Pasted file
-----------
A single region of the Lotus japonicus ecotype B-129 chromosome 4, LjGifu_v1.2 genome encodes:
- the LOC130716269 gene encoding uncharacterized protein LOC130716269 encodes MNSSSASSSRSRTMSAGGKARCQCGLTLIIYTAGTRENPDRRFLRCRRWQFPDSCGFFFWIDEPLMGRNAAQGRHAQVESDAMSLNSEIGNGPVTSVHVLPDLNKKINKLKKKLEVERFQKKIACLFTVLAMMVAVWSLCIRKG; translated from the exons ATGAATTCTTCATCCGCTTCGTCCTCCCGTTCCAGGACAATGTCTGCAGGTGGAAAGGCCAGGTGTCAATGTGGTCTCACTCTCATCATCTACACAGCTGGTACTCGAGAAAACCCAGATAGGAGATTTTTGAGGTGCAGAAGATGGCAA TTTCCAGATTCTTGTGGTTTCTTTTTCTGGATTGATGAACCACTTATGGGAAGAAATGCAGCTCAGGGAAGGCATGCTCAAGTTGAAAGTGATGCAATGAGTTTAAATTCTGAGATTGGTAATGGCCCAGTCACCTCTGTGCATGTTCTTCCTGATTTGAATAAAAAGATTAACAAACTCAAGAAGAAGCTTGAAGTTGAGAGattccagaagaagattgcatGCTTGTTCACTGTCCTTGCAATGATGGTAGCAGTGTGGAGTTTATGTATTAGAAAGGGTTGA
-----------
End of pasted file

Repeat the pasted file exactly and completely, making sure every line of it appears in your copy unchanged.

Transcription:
A single region of the Lotus japonicus ecotype B-129 chromosome 4, LjGifu_v1.2 genome encodes:
- the LOC130716269 gene encoding uncharacterized protein LOC130716269 encodes MNSSSASSSRSRTMSAGGKARCQCGLTLIIYTAGTRENPDRRFLRCRRWQFPDSCGFFFWIDEPLMGRNAAQGRHAQVESDAMSLNSEIGNGPVTSVHVLPDLNKKINKLKKKLEVERFQKKIACLFTVLAMMVAVWSLCIRKG; translated from the exons ATGAATTCTTCATCCGCTTCGTCCTCCCGTTCCAGGACAATGTCTGCAGGTGGAAAGGCCAGGTGTCAATGTGGTCTCACTCTCATCATCTACACAGCTGGTACTCGAGAAAACCCAGATAGGAGATTTTTGAGGTGCAGAAGATGGCAA TTTCCAGATTCTTGTGGTTTCTTTTTCTGGATTGATGAACCACTTATGGGAAGAAATGCAGCTCAGGGAAGGCATGCTCAAGTTGAAAGTGATGCAATGAGTTTAAATTCTGAGATTGGTAATGGCCCAGTCACCTCTGTGCATGTTCTTCCTGATTTGAATAAAAAGATTAACAAACTCAAGAAGAAGCTTGAAGTTGAGAGattccagaagaagattgcatGCTTGTTCACTGTCCTTGCAATGATGGTAGCAGTGTGGAGTTTATGTATTAGAAAGGGTTGA